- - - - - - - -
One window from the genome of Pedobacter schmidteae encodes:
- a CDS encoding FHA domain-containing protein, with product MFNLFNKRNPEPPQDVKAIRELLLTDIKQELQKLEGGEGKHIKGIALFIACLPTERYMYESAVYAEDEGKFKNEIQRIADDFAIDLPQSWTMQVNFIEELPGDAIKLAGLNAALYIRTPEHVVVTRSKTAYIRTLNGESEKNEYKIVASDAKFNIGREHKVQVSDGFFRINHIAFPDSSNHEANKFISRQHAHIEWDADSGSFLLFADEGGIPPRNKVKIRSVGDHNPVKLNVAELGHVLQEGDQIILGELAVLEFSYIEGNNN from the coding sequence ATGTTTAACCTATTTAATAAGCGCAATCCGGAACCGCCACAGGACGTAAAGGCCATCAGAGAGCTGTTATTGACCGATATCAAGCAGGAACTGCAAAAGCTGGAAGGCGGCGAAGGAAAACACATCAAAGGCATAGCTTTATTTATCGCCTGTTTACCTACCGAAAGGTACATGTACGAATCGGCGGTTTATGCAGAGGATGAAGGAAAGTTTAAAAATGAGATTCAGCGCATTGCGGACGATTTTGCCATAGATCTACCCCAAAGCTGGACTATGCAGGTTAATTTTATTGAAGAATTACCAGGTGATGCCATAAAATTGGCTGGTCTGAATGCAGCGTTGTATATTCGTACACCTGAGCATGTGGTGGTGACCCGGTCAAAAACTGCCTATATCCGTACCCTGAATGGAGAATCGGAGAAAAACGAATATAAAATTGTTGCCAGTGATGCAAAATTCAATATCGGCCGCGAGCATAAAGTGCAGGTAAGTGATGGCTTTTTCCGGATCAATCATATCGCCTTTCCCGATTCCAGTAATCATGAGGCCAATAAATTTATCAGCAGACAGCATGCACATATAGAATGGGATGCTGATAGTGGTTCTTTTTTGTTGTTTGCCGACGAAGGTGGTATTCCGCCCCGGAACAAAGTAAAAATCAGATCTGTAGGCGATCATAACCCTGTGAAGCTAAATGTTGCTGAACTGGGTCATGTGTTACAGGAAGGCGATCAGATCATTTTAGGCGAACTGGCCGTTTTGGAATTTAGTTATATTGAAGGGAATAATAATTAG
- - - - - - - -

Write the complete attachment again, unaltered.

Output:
One window from the genome of Pedobacter schmidteae encodes:
- a CDS encoding FHA domain-containing protein, with product MFNLFNKRNPEPPQDVKAIRELLLTDIKQELQKLEGGEGKHIKGIALFIACLPTERYMYESAVYAEDEGKFKNEIQRIADDFAIDLPQSWTMQVNFIEELPGDAIKLAGLNAALYIRTPEHVVVTRSKTAYIRTLNGESEKNEYKIVASDAKFNIGREHKVQVSDGFFRINHIAFPDSSNHEANKFISRQHAHIEWDADSGSFLLFADEGGIPPRNKVKIRSVGDHNPVKLNVAELGHVLQEGDQIILGELAVLEFSYIEGNNN from the coding sequence ATGTTTAACCTATTTAATAAGCGCAATCCGGAACCGCCACAGGACGTAAAGGCCATCAGAGAGCTGTTATTGACCGATATCAAGCAGGAACTGCAAAAGCTGGAAGGCGGCGAAGGAAAACACATCAAAGGCATAGCTTTATTTATCGCCTGTTTACCTACCGAAAGGTACATGTACGAATCGGCGGTTTATGCAGAGGATGAAGGAAAGTTTAAAAATGAGATTCAGCGCATTGCGGACGATTTTGCCATAGATCTACCCCAAAGCTGGACTATGCAGGTTAATTTTATTGAAGAATTACCAGGTGATGCCATAAAATTGGCTGGTCTGAATGCAGCGTTGTATATTCGTACACCTGAGCATGTGGTGGTGACCCGGTCAAAAACTGCCTATATCCGTACCCTGAATGGAGAATCGGAGAAAAACGAATATAAAATTGTTGCCAGTGATGCAAAATTCAATATCGGCCGCGAGCATAAAGTGCAGGTAAGTGATGGCTTTTTCCGGATCAATCATATCGCCTTTCCCGATTCCAGTAATCATGAGGCCAATAAATTTATCAGCAGACAGCATGCACATATAGAATGGGATGCTGATAGTGGTTCTTTTTTGTTGTTTGCCGACGAAGGTGGTATTCCGCCCCGGAACAAAGTAAAAATCAGATCTGTAGGCGATCATAACCCTGTGAAGCTAAATGTTGCTGAACTGGGTCATGTGTTACAGGAAGGCGATCAGATCATTTTAGGCGAACTGGCCGTTTTGGAATTTAGTTATATTGAAGGGAATAATAATTAG